Luc Besson • Director
by Gabriele Barcaro
22/12/2009 - Never a darling of critics, Luc Besson, today the press is asking questions not about the quality of his films (received coldly by the industry but with enthusiasm by audiences) but, rather, what happened to the “bad boy” behind Nikita and Leon. Italian journalists are asking the same thing on the occasion of the Italian release of Arthur and the Revenge of Maltazard [trailer].
The film – out in France since December 2, and to be released in Italy on December 30 by Moviemax, on 150 screens – is the second instalment of the (half live action, half motion capture/3D animation) environmental saga of the young Arthur (English actor Freddie Highmore of Charlie and the Chocolate Factory) and his adventures in the world of the tiny Minimoys. Where everyone, from Princess Selenia to the last of the subjects, is no larger than a tooth. Except for the treacherous Maltazard (voiced by David Bowie in the first episode, this time by Lou Reed), two metres of wickedness ready to take on the human world. We can’t reveal more than that also because the film ends with a “to be continued...”, setting things up for the third instalment.
Cineuropa: What changes were there between the first and the second films?
Luc Besson: the biggest difference was experience. When we shot Arthur and the Invisibles [trailer], neither I nor the other 500 people in the crew, including the hundred young animators at BUF, had ever made an animated film. This time I felt freer, I knew to what point I could push myself. Then there are the characters’ emotional changes. In the first film Arthur didn’t dare say how he felt, and Selenia feigned ignorance. Now he’s 13, he’s having his first relationship. I think it’s moving for adults to remember the first time we said “This is my girlfriend”.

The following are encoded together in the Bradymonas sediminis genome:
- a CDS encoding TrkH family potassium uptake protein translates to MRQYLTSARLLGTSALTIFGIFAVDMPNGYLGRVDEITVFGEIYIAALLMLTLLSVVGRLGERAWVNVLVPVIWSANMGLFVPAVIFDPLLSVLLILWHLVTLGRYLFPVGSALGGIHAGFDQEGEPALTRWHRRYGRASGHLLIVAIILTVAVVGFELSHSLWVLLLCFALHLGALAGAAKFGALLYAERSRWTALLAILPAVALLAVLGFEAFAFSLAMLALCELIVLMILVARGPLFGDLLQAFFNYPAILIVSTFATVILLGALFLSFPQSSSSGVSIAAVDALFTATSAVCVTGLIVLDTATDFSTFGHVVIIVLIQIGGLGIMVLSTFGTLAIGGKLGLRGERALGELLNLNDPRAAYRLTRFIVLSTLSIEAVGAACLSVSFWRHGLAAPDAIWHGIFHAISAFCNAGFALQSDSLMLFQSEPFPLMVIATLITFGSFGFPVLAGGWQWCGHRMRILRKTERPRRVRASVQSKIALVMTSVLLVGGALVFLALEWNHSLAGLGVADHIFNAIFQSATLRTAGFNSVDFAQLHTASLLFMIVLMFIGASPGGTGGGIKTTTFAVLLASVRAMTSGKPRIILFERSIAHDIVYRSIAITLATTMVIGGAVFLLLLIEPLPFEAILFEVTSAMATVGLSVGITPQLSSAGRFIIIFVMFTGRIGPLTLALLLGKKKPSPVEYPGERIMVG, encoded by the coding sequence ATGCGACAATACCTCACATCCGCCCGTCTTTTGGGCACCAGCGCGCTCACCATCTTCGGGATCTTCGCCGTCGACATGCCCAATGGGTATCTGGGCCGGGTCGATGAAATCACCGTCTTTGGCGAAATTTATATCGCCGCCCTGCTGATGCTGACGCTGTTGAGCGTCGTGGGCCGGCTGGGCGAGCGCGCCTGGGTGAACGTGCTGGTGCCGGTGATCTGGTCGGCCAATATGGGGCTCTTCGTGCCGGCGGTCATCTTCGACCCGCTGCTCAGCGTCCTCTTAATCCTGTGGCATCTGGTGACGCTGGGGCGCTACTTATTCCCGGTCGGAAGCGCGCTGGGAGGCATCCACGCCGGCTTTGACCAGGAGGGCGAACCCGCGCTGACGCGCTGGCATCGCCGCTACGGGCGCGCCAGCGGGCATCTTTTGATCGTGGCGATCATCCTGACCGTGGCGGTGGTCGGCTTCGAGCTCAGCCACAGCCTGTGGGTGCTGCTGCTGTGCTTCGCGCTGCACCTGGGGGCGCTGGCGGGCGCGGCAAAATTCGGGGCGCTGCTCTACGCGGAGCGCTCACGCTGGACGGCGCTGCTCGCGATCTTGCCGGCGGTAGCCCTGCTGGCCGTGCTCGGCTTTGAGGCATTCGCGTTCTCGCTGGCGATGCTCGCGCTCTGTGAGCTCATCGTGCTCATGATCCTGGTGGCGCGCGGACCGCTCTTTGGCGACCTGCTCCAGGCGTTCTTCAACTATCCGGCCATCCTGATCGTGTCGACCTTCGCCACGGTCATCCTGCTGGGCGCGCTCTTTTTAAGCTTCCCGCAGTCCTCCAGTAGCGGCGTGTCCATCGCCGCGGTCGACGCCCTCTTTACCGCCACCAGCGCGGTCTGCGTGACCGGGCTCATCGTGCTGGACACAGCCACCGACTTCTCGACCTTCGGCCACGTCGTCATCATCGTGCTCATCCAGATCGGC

This is a moment of great vitality for animated cinema. How do you view the success of Pixar?
It’s always exciting to compete with champions, even when you know you can’t win. Pixar’s arrival generated a lot of energy, it was a stimulus to do better, especially today when technology makes so many things possible. Plus, for over 40 years Disney drew upon European culture, on our books. But John Lasseter is different, he’s a true artist who imposed his way of doing things. In any case, Pixar employs many European technicians, and the company is interested in what we’re doing.
How did you work on the motion capture?
Each 3D character is already a caricature, so there’s no need to fear overdoing it. I pushed the actors to “exaggerate” their performances during the motion capture phase. In the first film I set limits, this time I asked them to emphasize. Moreover, shooting with real actors also gives the digital creatures a dose of humanity.
Once again you worked with BUF for the 3D animation. What kind of relationship do you have with them?
Ours is a happy union. With the first Arthur we got to know one another well and I’m very happy to be able to offer new challenges that will allow BUF to show all its talent. They have developed avant-garde tools able to compete with the top American companies.
Yours is a feel-good movie with a strong environmental message. Many find it hard to recognize the director of Nikita…
You have to be careful about what you say in a film. With Arthur I tried to say that you have to accept others, without distinguishing between big or small, black or white. I think that the state of the planet has worsened tremendously in the past five years, and that’s not even taking into account poverty, so I don’t want to assault audiences with harsh films. When I made Nikita, in France bourgeois society was like a purring cat whose tail I was pulling. Today, I want to give sweetness and courage to children, seeing as how we’re leaving them a vulgar and dirty world.